- If you are malnourished.
Follow the instructions of your doctor on taking penicillamine when you are expecting. Don't begin stopping your penicillamine unless you have the advice of your physician, and inform your doctor as soon as you find yourself pregnant.
- Penicillamine could harm the unborn baby. It is not recommended to treat rheumatoid or cystinuria arthritis during pregnancy.
- Penicillamine is a medication that can be administered during pregnancy to stop the recurrence of Wilson's disease. Inadequate treatment of this condition during pregnancy could cause harm or even fatal consequences for the mother. The benefits of avoiding a return of Wilson's disease could outweigh any dangers to the baby.
Do not breastfeed during the course of this medication.
How to take Penicillamine?
Follow the directions on your prescription label and go through all medication guides or instruction sheets. Your doctor might alter the dosage. Follow the medication precisely as prescribed.Take penicillamine with an empty stomach at least one hour prior to or two hours after eating.Drink plenty of fluids when you are taking penicillamine.
Do not drink milk for at least 1 hour prior to or 1 hour after taking penicillamine.You'll need to take periodic urine tests.Your condition could become worse for a short period of time when you first begin taking this medication. Don't alter your dosages or your medication schedule without your physician's guidance. Penicillamine users must be under the supervision of an experienced doctor.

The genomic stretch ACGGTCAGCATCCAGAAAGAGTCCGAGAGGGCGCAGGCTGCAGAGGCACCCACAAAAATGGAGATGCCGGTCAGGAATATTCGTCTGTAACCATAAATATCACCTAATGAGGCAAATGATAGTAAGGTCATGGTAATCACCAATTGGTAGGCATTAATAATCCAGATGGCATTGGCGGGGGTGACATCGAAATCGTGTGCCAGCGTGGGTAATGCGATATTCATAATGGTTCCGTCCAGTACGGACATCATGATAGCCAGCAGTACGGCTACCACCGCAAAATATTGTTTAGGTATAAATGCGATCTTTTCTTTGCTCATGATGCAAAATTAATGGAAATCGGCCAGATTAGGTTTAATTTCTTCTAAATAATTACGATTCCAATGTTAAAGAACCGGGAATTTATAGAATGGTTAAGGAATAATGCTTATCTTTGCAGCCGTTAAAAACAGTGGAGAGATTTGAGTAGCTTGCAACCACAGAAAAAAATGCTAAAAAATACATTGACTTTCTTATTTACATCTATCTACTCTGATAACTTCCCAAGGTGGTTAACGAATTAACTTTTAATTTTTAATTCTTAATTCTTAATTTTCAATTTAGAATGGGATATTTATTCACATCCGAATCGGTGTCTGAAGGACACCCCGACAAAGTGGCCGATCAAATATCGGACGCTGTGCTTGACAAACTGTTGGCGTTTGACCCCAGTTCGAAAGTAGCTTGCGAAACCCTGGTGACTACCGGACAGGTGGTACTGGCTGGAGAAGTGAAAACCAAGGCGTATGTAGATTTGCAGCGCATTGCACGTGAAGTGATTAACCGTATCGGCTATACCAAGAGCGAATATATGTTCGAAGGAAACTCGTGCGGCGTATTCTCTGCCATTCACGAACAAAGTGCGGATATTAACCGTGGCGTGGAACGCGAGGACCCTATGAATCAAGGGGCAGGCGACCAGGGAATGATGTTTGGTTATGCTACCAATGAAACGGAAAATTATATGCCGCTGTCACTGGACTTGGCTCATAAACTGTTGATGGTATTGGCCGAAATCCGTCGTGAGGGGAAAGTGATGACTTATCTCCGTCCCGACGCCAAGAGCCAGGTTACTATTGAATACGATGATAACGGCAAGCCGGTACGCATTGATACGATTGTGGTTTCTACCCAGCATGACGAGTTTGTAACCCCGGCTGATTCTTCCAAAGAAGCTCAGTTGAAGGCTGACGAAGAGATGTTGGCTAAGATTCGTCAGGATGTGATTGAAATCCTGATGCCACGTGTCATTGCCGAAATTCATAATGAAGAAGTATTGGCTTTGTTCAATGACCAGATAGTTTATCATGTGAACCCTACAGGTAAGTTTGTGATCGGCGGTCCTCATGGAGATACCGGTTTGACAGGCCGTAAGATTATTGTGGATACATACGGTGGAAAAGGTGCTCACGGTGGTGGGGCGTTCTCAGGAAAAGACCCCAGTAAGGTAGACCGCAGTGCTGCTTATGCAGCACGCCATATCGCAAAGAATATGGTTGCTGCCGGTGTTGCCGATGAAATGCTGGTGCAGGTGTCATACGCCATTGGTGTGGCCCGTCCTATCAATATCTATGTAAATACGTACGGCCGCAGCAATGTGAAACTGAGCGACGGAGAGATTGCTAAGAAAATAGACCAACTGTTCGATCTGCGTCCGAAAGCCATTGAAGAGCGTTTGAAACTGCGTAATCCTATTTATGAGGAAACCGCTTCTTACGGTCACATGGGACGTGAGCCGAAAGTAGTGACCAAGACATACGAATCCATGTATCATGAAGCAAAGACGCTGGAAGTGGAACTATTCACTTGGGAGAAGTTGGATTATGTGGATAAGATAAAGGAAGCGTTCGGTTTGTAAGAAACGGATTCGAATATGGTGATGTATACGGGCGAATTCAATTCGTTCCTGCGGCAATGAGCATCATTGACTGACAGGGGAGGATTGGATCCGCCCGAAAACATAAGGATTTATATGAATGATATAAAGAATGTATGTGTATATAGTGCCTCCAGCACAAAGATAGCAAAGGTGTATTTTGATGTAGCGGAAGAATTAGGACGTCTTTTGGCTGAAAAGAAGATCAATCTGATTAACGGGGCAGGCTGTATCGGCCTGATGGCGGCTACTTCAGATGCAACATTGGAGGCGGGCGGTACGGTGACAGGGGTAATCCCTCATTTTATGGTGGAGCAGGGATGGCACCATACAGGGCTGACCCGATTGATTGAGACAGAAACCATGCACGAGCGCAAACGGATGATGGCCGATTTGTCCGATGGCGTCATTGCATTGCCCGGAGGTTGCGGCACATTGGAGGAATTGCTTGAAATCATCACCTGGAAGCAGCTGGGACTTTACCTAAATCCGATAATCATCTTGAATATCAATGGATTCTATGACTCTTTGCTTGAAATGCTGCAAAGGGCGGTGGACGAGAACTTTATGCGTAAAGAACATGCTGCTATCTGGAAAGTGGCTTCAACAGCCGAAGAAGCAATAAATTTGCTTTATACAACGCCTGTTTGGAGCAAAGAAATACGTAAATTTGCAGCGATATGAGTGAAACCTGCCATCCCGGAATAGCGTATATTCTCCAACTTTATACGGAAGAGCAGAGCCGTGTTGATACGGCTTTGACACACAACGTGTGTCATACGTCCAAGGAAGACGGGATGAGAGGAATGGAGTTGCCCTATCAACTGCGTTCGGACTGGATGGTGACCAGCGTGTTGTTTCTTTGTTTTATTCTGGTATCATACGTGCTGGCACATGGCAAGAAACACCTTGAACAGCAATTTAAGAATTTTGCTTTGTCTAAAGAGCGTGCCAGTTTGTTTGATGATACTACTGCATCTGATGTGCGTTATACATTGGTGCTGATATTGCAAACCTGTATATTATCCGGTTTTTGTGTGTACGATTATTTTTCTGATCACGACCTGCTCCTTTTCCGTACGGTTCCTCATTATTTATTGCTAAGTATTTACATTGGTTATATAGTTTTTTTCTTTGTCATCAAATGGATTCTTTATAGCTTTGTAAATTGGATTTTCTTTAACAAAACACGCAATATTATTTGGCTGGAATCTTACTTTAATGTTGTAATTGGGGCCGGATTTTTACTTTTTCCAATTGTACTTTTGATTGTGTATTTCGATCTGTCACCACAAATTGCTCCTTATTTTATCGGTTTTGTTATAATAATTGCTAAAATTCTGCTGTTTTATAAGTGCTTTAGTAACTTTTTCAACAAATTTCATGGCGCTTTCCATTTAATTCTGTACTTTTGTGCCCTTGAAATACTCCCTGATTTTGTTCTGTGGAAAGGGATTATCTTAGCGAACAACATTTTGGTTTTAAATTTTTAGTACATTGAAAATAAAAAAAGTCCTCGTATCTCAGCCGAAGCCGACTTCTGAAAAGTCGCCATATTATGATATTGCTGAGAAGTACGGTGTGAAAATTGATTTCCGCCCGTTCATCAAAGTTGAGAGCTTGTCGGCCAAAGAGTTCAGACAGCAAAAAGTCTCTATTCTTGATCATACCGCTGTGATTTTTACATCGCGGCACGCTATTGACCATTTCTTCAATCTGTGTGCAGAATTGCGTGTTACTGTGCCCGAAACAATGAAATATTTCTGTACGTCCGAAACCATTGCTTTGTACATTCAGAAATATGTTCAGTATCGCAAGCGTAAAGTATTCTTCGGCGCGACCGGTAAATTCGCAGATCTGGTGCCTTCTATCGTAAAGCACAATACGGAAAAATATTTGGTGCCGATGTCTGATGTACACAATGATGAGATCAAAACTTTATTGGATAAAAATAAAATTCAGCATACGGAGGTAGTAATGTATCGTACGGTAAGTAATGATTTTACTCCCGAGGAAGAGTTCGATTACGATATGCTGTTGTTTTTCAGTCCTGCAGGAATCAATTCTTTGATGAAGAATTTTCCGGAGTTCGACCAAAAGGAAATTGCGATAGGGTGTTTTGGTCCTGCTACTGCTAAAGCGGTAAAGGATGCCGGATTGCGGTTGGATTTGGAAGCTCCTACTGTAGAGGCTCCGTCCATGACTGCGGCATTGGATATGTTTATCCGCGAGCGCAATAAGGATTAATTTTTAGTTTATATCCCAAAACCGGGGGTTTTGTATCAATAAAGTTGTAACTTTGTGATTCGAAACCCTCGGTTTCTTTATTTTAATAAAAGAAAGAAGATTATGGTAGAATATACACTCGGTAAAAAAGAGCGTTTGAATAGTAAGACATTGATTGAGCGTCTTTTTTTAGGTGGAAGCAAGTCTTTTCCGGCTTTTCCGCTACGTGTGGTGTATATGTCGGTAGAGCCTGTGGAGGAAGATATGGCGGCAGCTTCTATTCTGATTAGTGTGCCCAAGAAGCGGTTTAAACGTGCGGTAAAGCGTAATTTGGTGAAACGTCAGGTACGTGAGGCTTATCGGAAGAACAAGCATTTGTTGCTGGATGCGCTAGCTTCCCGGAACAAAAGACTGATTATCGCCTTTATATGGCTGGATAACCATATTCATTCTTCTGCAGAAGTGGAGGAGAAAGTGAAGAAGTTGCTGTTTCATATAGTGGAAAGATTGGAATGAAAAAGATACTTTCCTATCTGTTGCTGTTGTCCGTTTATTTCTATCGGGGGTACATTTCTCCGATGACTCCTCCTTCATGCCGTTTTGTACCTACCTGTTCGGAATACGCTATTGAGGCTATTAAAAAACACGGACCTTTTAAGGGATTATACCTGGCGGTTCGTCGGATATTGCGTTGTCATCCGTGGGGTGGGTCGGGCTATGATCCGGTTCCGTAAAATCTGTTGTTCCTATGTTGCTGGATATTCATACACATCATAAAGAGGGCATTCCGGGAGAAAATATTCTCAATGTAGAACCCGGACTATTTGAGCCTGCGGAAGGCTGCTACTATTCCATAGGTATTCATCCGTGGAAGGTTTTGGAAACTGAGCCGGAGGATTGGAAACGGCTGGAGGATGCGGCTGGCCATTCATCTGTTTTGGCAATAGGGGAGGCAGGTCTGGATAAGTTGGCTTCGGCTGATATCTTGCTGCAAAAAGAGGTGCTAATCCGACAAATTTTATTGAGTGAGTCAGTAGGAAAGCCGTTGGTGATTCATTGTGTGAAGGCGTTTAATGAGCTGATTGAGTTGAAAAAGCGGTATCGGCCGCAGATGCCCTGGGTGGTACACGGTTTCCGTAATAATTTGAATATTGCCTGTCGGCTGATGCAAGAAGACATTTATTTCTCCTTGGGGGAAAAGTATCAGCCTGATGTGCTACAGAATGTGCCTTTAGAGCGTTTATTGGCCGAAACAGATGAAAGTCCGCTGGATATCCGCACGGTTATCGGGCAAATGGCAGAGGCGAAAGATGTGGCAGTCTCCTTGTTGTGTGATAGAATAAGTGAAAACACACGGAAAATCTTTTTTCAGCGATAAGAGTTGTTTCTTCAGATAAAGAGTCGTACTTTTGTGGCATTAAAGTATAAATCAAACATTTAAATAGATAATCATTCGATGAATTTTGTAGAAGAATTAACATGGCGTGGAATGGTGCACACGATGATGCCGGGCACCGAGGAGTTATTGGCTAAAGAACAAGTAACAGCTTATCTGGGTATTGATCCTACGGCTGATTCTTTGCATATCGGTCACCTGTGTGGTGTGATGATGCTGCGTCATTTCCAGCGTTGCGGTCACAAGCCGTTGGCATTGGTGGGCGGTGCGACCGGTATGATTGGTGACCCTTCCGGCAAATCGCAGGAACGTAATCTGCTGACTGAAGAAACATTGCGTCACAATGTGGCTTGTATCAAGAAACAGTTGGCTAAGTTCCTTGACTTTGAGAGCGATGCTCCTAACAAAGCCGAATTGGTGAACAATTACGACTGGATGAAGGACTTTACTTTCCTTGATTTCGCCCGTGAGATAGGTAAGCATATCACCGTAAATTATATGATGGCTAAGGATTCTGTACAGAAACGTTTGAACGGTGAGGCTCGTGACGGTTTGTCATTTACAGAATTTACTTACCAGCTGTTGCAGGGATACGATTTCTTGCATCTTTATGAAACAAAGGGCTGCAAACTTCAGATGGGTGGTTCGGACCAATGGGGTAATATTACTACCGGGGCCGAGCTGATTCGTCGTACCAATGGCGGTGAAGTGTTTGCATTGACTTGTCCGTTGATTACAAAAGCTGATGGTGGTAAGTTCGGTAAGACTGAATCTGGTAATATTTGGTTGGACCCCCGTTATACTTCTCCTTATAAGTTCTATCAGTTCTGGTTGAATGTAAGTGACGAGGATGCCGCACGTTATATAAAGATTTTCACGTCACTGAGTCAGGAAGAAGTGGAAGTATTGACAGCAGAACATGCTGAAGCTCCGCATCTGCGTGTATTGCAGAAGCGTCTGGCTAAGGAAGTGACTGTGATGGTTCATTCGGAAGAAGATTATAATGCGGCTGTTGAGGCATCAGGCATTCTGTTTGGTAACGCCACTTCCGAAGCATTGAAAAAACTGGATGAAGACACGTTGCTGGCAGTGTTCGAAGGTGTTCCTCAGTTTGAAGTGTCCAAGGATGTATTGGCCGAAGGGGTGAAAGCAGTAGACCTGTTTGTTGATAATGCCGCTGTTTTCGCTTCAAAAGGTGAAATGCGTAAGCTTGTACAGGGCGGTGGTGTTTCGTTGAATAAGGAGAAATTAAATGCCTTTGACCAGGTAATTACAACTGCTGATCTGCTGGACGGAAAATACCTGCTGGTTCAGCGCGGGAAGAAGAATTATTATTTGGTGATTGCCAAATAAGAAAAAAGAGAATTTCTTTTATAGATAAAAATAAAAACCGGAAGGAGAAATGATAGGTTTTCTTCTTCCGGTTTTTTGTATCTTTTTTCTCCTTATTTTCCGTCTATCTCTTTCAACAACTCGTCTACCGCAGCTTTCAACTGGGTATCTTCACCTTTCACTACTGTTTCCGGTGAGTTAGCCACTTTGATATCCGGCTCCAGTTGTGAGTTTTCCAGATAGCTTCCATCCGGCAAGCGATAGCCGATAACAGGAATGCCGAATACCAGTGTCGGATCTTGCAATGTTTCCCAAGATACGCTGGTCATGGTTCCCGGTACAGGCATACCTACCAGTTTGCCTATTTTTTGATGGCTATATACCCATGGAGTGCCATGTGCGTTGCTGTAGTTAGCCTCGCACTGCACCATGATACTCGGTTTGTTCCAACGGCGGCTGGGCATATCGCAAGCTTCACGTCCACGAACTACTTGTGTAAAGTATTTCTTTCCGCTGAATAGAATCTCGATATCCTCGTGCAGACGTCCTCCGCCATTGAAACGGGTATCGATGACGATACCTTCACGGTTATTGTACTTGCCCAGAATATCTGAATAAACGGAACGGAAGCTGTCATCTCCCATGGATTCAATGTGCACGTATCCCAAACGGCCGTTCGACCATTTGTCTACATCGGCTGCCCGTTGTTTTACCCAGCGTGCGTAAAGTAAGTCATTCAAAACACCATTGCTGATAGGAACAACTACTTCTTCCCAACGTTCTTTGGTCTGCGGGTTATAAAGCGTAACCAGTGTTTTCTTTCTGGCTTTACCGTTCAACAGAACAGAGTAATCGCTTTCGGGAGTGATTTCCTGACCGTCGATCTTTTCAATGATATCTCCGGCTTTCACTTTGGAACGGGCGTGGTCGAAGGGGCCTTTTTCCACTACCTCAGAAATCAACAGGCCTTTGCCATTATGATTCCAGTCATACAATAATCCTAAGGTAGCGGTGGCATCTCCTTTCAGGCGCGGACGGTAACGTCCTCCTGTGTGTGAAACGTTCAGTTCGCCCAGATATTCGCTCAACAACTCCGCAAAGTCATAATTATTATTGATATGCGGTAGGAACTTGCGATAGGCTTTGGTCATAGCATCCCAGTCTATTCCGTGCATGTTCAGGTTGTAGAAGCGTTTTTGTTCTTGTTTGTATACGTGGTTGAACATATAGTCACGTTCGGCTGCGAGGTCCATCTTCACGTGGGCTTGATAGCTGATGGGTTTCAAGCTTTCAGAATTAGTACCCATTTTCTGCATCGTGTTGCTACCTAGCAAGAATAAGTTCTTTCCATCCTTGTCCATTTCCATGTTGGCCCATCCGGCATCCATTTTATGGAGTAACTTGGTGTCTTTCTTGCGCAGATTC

It could take up to 3 months before the symptoms of rheumatoid arthritis get better. Continue to take the medication according to the directions, and inform your physician if your symptoms don't improve.It is possible that you will need to adhere to specific diets while taking penicillamine. Follow the directions from your doctor or dietitian. Know about the foods to be aware of or avoid to manage your illness.
If you stop taking penicillamine for reasons other than your own, don't take it back until you have spoken with your physician.Your doctor might ask you to take the multivitamin or supplement your iron intake with Vitamin B6 when you take penicillamine. Only take the supplements your doctor has recommended.Keep at room temperature and free of heat and moisture. Close the bottle when not being used.
What happens If I miss a dose?
You should take the medication as quickly as you are able, but avoid your missed dose if you are close to the time of the next dose. Don't take two doses at once.
What happens if I overdose?
For medical emergencies, seek emergency medical attention or contact the Poison Help line toll-free at 1-800-222-1222.
What should be avoided?
Do not take other medications in the same way as you are taking penicillamine. If you are taking iron supplements, make sure you take them at least two hours prior to or two hours after taking penicillamine. Iron makes it difficult for the body to absorb penicillamine.
Avoid taking mineral supplements unless your physician tells you to.
If you have Wilson's disease, avoid eating chocolate, nuts, and molasses. Also, avoid liver and kidneys, shellfish, mushrooms, and broccoli, as well as cereals that are fortified with copper. Avoid taking supplements for minerals that contain copper. If your water source contains over 0.1 mg of copper per liter of water, then you might need to drink water that has been demineralized or distilled.
Interaction with other drugs
Other medications can interfere with penicillamine, such as prescription and over-the-counter medicines, vitamins, and herbal products. Inform your physician about all the medicines you are currently taking as well as any medications you are about to start or stop taking.